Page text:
What work experience have you done?
For its often-perceived worthlessness, work experience can be used as a(nother) stick to beat our schools. Anecdotally, it can be unpopular among teachers too: “I’m losing two weeks of teaching time. When am I supposed to get them to complete the controlled assessments?”
The DfE has set out an exciting vision for careers education: To provide all young people with the tools to make the right career choices. Others, though, are calling to take careers advice out of the hands of schools as some schools are accused of pushing their pupils into taking places at their own sixth forms.
Work experience gets the rough end of the stick.
As a teacher I remember calling up companies to seek last-minute placements for my desperate tutees. We tried everywhere, from local debt collection organisations to testing computer games. Inevitably the places were full, and eventually if we did chance upon a space, it was an entirely unsuitable option.
Upon the pupils’ return I would flick through the work experience journals to check the ‘what did you learn?’ section. ‘I don’t want to work in a shoe shop’ was what I found… Strange seeing as Michael was spending the week at the local corner shop. The DfE’s plans to provide more tools would be very useful indeed.
Poor old work experience.
Now, imagine a world where work experience actually offered pupils genuine, tangible employability skills. Where they left the placement with shining references and could even achieve qualifications in the process. Where pupils could complete placements alongside the curriculum, rather than in place of it. The work experience nirvana, right?
But this doesn’t have to be a dream. At Spa School, a special school in Southwark which predominantly caters for pupils with autism, it is a reality already.
In the former bursar’s house, you are now welcomed to ‘The School House Cafe’. Here, older pupils, predominantly from KS5, are given the chance to gain employability skills alongside their academic timetable.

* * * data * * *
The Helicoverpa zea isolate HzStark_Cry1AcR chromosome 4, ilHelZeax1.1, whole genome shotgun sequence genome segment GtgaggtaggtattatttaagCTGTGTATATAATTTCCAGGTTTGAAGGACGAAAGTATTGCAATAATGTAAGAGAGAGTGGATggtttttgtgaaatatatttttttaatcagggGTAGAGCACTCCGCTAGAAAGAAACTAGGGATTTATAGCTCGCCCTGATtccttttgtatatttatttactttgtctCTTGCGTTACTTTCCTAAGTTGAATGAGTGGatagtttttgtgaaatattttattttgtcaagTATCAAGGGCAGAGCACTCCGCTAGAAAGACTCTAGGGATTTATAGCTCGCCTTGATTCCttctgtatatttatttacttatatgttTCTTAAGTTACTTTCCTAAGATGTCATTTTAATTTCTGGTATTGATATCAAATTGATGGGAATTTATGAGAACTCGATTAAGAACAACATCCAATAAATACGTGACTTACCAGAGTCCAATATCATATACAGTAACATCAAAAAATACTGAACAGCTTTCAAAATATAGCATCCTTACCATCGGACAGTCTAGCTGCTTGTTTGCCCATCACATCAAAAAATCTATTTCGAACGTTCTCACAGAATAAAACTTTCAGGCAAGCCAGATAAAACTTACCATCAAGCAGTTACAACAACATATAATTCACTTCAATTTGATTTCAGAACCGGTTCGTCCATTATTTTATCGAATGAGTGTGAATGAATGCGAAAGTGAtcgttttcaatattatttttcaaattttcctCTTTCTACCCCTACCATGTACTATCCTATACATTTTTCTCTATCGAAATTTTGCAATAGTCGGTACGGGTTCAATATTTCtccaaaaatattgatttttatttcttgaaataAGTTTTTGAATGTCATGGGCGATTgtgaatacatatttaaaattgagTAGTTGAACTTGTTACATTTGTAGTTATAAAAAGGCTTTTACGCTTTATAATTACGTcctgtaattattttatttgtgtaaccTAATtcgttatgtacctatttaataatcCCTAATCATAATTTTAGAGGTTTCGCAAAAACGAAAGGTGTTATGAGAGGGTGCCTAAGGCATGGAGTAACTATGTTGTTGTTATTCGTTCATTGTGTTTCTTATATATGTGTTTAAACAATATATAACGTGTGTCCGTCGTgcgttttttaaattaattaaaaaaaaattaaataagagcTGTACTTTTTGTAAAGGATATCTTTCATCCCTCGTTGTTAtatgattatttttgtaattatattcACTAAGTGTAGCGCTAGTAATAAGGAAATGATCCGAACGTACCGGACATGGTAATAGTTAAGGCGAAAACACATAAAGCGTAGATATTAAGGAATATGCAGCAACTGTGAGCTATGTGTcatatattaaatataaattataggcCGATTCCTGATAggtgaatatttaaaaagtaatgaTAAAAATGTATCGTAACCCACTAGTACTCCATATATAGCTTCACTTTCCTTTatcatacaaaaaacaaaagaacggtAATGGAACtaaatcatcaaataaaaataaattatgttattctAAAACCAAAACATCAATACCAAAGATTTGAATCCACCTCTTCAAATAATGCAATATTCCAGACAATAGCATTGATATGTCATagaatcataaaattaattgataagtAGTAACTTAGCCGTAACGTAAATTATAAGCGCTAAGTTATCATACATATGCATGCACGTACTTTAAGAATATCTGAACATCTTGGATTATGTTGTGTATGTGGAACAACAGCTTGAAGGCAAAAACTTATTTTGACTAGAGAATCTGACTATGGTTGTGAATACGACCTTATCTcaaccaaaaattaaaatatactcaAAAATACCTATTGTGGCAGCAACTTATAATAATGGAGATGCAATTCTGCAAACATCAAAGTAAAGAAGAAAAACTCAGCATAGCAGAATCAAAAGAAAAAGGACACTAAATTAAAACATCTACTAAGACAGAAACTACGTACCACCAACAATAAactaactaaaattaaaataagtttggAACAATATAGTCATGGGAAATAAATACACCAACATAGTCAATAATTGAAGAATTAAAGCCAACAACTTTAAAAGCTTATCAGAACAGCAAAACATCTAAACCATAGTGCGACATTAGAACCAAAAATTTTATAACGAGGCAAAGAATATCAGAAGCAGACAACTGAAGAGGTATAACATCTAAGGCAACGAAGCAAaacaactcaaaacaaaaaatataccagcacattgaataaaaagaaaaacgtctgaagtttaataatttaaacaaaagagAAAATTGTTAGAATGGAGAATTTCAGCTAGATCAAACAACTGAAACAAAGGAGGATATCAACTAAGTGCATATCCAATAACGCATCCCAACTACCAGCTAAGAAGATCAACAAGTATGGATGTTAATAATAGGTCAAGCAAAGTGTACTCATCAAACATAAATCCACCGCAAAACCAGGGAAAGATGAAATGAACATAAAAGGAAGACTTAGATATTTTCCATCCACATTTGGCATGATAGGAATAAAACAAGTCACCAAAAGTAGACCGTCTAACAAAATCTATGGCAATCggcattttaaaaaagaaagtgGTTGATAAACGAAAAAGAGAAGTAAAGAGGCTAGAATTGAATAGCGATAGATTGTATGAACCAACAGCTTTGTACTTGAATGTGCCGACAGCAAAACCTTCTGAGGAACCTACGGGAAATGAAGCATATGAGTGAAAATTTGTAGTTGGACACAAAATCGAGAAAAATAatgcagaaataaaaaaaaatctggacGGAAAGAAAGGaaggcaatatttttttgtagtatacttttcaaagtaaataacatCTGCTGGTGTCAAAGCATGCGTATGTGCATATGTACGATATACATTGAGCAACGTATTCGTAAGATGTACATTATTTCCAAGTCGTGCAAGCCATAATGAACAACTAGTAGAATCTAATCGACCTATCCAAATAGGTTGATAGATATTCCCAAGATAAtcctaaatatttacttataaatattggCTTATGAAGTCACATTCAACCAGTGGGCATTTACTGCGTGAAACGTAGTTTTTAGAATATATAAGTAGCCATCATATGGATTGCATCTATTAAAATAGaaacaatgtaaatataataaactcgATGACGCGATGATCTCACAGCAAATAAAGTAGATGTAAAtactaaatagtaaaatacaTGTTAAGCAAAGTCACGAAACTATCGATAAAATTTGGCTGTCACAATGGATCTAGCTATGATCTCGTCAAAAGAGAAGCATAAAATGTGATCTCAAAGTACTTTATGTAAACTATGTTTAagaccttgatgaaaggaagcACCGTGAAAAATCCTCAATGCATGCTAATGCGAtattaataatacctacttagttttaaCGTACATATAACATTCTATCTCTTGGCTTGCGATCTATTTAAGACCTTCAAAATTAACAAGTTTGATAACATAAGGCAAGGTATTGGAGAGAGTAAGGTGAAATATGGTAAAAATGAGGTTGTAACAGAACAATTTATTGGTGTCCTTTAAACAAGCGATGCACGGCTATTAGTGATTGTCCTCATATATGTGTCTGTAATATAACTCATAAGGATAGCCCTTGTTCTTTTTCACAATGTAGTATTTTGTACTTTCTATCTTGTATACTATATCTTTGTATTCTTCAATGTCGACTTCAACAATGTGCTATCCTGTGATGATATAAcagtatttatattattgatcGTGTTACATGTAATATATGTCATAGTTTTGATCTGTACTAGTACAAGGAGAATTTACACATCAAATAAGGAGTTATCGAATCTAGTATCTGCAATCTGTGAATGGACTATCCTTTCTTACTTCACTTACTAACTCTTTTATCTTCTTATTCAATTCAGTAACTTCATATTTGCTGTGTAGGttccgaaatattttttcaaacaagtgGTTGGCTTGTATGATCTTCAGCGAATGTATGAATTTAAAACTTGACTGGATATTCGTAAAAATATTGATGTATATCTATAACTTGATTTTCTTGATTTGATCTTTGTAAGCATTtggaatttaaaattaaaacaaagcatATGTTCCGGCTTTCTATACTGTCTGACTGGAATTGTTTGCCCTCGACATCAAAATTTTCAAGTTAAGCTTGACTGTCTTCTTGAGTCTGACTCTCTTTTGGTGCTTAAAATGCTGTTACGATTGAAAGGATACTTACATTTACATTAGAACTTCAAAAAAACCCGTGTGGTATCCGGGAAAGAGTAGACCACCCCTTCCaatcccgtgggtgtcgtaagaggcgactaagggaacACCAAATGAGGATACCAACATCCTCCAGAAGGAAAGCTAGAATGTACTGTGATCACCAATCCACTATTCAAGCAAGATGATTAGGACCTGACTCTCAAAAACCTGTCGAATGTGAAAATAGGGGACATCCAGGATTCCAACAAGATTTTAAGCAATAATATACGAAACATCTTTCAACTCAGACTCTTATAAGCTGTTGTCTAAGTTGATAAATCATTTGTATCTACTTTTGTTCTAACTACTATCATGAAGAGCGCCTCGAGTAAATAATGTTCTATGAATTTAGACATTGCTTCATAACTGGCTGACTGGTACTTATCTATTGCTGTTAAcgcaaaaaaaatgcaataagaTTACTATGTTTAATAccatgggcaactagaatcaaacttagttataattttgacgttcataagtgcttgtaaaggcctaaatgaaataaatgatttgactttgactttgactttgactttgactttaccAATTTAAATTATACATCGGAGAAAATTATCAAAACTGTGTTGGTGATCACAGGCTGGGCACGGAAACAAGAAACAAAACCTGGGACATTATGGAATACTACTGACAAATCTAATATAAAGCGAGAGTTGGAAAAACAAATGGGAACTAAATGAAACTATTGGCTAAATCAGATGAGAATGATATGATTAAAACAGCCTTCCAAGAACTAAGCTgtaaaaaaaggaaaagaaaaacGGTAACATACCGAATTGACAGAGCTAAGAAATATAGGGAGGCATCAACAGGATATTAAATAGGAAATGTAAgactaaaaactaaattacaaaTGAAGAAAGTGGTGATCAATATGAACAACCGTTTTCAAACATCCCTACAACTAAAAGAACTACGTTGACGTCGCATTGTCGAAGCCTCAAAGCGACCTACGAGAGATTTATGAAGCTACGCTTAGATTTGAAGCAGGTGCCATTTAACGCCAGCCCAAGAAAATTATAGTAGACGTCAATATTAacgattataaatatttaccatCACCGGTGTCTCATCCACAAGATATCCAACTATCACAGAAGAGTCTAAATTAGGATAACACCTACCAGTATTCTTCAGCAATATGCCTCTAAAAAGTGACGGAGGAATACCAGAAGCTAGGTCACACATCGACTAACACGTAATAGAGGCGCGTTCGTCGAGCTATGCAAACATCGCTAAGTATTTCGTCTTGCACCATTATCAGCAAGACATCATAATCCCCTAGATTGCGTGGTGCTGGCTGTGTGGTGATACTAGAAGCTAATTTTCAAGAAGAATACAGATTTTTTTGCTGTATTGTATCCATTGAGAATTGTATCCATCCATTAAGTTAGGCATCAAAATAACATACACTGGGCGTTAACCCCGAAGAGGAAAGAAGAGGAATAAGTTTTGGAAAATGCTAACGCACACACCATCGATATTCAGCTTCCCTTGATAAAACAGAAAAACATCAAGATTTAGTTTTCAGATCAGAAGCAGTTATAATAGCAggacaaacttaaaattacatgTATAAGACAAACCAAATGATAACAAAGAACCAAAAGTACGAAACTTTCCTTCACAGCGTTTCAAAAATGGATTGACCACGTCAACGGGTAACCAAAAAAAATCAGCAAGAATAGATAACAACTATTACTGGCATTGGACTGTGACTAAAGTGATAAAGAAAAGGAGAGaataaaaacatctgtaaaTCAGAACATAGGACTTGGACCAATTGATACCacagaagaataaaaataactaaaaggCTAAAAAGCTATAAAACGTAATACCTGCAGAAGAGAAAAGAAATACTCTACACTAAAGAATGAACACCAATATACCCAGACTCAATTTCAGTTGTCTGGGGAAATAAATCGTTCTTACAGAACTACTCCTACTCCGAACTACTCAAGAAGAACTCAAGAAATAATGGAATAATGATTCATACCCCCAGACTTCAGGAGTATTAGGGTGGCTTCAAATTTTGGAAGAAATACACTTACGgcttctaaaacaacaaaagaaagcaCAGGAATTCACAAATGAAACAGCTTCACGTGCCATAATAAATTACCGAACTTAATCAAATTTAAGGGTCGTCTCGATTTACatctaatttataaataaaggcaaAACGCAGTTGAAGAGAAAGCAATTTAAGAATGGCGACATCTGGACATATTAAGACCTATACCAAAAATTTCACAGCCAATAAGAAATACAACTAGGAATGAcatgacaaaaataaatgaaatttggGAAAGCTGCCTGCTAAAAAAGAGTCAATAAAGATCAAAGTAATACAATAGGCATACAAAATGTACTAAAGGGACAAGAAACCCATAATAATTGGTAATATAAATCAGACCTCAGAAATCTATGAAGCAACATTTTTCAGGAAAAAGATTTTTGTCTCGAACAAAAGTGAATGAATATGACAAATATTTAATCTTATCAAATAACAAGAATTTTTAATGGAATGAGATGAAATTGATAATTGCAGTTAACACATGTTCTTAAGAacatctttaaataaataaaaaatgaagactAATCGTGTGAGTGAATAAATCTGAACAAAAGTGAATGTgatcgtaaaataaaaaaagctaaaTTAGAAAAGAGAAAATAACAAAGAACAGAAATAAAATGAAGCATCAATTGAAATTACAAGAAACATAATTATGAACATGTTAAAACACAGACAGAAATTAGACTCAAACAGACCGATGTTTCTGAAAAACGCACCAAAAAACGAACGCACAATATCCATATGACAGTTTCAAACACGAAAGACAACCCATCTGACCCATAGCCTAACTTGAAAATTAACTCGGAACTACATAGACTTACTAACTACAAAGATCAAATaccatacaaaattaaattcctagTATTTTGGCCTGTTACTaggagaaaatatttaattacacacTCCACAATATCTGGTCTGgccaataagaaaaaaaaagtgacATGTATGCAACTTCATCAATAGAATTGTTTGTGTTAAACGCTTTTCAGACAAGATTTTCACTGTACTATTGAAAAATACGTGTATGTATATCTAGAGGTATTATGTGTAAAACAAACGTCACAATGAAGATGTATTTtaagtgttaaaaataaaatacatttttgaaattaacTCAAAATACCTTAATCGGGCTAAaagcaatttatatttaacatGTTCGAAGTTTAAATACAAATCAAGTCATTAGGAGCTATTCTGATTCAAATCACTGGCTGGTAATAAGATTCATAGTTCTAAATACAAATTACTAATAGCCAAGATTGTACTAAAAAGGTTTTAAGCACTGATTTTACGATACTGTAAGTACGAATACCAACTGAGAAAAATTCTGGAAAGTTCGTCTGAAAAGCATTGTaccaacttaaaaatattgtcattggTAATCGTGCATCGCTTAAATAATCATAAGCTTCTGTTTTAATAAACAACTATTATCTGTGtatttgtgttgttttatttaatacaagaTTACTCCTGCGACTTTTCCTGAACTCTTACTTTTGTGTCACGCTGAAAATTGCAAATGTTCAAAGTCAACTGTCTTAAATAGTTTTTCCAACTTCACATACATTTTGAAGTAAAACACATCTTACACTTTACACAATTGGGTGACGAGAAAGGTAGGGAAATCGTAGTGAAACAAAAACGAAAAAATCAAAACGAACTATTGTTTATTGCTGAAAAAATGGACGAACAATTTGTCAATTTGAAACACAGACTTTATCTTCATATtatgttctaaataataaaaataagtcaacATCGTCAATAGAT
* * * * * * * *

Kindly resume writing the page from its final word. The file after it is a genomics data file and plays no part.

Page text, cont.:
Pupils run the café in all areas, from working on the till to taking stock. There is a full-time manager who has professional experience, but otherwise the café is staffed by pupils and supported by a full time teaching assistant (TA). The TA supports the developmental aspects of the experience, such as working with the pupils on communication skills.
Arriving early for a visit to the school to talk about its recent Ofsted inspection, my colleague Rebecca and I were ushered into the café. While the headteacher, Simon Eccles, finished off some meetings, we went to look at the culinary delights on offer. We were served by two pupils who, may I say, made a delicious Americano coffee.
The communication difficulties for some pupils were profound, however each pupil had a chance to address these challenges. One pupil wanted to read a newspaper that had been left on the table, at which we sat. He approached and kindly asked for the paper, and thanked us as we passed it to him. The TA quietly asked him ‘Did you remember to say thanks?’, ‘Of course I did, who do you take me for?’ he replied. Such conversations were clearly the norm and part of the learning process at the café.
While a week shadowing a professional or experiencing customer service can provide some useful learning, the reality is that work experience is likely to be more effective if it is sustained. The café is part of school life and pupils are expected to fulfil their duties as they work towards targets related to independence in their individual education plans. We were struck by how meaningful the work in the café felt to the students.
Members of our school leader service can read about the requirements for work experience in the following article (log-in required): Work experience: requirements and guidance
If you’re looking to strengthen your strategic leadership and whole-school responsibility for SEND, why not sign-up for our SEND conference (on Tuesday 21 June in central London) today?